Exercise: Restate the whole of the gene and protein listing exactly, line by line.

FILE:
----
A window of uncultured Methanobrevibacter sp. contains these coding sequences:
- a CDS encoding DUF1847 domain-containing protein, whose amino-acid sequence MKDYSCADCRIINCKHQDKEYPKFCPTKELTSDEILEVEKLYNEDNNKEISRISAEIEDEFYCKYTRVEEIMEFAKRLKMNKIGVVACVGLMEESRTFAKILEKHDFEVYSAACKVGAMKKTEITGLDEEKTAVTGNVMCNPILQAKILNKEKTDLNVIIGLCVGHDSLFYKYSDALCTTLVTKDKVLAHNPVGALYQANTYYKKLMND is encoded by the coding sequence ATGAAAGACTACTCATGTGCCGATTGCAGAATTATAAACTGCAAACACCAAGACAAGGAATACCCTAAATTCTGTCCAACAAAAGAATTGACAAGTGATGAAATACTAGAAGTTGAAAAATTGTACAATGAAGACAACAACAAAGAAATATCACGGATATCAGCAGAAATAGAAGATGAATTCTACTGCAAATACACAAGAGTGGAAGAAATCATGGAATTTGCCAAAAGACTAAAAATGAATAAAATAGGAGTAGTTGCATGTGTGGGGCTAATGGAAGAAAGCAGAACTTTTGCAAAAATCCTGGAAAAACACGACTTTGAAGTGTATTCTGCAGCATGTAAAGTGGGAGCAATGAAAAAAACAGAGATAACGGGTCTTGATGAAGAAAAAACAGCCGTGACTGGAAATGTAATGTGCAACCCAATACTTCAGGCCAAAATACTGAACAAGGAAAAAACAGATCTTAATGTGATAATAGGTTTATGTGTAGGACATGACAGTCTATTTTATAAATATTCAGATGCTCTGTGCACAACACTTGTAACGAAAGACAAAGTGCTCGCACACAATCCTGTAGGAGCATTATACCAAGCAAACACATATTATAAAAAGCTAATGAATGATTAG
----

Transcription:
A window of uncultured Methanobrevibacter sp. contains these coding sequences:
- a CDS encoding DUF1847 domain-containing protein, whose amino-acid sequence MKDYSCADCRIINCKHQDKEYPKFCPTKELTSDEILEVEKLYNEDNNKEISRISAEIEDEFYCKYTRVEEIMEFAKRLKMNKIGVVACVGLMEESRTFAKILEKHDFEVYSAACKVGAMKKTEITGLDEEKTAVTGNVMCNPILQAKILNKEKTDLNVIIGLCVGHDSLFYKYSDALCTTLVTKDKVLAHNPVGALYQANTYYKKLMND is encoded by the coding sequence ATGAAAGACTACTCATGTGCCGATTGCAGAATTATAAACTGCAAACACCAAGACAAGGAATACCCTAAATTCTGTCCAACAAAAGAATTGACAAGTGATGAAATACTAGAAGTTGAAAAATTGTACAATGAAGACAACAACAAAGAAATATCACGGATATCAGCAGAAATAGAAGATGAATTCTACTGCAAATACACAAGAGTGGAAGAAATCATGGAATTTGCCAAAAGACTAAAAATGAATAAAATAGGAGTAGTTGCATGTGTGGGGCTAATGGAAGAAAGCAGAACTTTTGCAAAAATCCTGGAAAAACACGACTTTGAAGTGTATTCTGCAGCATGTAAAGTGGGAGCAATGAAAAAAACAGAGATAACGGGTCTTGATGAAGAAAAAACAGCCGTGACTGGAAATGTAATGTGCAACCCAATACTTCAGGCCAAAATACTGAACAAGGAAAAAACAGATCTTAATGTGATAATAGGTTTATGTGTAGGACATGACAGTCTATTTTATAAATATTCAGATGCTCTGTGCACAACACTTGTAACGAAAGACAAAGTGCTCGCACACAATCCTGTAGGAGCATTATACCAAGCAAACACATATTATAAAAAGCTAATGAATGATTAG